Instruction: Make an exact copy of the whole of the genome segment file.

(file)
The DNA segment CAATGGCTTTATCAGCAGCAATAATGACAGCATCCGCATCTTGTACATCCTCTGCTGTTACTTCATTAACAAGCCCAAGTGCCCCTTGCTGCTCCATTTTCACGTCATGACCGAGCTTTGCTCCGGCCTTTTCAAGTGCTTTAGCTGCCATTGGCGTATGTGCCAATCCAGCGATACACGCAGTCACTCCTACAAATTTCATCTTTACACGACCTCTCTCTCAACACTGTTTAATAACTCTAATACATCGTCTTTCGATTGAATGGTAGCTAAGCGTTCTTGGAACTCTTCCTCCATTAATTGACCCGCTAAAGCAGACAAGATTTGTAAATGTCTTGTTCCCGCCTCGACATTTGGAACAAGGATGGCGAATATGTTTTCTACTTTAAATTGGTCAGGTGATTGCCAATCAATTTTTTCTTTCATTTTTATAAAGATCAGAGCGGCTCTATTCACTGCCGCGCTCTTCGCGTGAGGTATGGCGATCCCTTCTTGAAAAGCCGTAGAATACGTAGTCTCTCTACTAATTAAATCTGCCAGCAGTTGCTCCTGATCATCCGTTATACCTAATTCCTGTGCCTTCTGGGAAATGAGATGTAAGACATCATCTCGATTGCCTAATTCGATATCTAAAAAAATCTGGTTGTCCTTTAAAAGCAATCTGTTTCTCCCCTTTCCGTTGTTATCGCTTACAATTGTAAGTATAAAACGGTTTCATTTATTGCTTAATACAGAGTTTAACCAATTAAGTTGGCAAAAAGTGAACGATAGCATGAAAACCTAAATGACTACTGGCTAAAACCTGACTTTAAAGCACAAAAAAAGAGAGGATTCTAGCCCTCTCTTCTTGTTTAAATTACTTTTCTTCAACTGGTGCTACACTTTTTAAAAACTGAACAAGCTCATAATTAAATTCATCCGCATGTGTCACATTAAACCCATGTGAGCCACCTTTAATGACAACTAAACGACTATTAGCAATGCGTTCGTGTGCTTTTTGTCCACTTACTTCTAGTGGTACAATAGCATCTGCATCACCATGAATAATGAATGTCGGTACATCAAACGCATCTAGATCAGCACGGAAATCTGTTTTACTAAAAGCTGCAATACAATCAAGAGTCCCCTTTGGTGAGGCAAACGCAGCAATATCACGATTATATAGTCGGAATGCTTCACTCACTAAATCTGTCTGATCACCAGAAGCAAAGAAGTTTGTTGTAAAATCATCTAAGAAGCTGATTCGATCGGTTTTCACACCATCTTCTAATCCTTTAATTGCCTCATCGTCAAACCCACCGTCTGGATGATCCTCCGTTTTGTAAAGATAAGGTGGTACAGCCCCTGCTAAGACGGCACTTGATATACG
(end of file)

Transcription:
The DNA segment CAATGGCTTTATCAGCAGCAATAATGACAGCATCCGCATCTTGTACATCCTCTGCTGTTACTTCATTAACAAGCCCAAGTGCCCCTTGCTGCTCCATTTTCACGTCATGACCGAGCTTTGCTCCGGCCTTTTCAAGTGCTTTAGCTGCCATTGGCGTATGTGCCAATCCAGCGATACACGCAGTCACTCCTACAAATTTCATCTTTACACGACCTCTCTCTCAACACTGTTTAATAACTCTAATACATCGTCTTTCGATTGAATGGTAGCTAAGCGTTCTTGGAACTCTTCCTCCATTAATTGACCCGCTAAAGCAGACAAGATTTGTAAATGTCTTGTTCCCGCCTCGACATTTGGAACAAGGATGGCGAATATGTTTTCTACTTTAAATTGGTCAGGTGATTGCCAATCAATTTTTTCTTTCATTTTTATAAAGATCAGAGCGGCTCTATTCACTGCCGCGCTCTTCGCGTGAGGTATGGCGATCCCTTCTTGAAAAGCCGTAGAATACGTAGTCTCTCTACTAATTAAATCTGCCAGCAGTTGCTCCTGATCATCCGTTATACCTAATTCCTGTGCCTTCTGGGAAATGAGATGTAAGACATCATCTCGATTGCCTAATTCGATATCTAAAAAAATCTGGTTGTCCTTTAAAAGCAATCTGTTTCTCCCCTTTCCGTTGTTATCGCTTACAATTGTAAGTATAAAACGGTTTCATTTATTGCTTAATACAGAGTTTAACCAATTAAGTTGGCAAAAAGTGAACGATAGCATGAAAACCTAAATGACTACTGGCTAAAACCTGACTTTAAAGCACAAAAAAAGAGAGGATTCTAGCCCTCTCTTCTTGTTTAAATTACTTTTCTTCAACTGGTGCTACACTTTTTAAAAACTGAACAAGCTCATAATTAAATTCATCCGCATGTGTCACATTAAACCCATGTGAGCCACCTTTAATGACAACTAAACGACTATTAGCAATGCGTTCGTGTGCTTTTTGTCCACTTACTTCTAGTGGTACAATAGCATCTGCATCACCATGAATAATGAATGTCGGTACATCAAACGCATCTAGATCAGCACGGAAATCTGTTTTACTAAAAGCTGCAATACAATCAAGAGTCCCCTTTGGTGAGGCAAACGCAGCAATATCACGATTATATAGTCGGAATGCTTCACTCACTAAATCTGTCTGATCACCAGAAGCAAAGAAGTTTGTTGTAAAATCATCTAAGAAGCTGATTCGATCGGTTTTCACACCATCTTCTAATCCTTTAATTGCCTCATCGTCAAACCCACCGTCTGGATGATCCTCCGTTTTGTAAAGATAAGGTGGTACAGCCCCTGCTAAGACGGCACTTGATATACG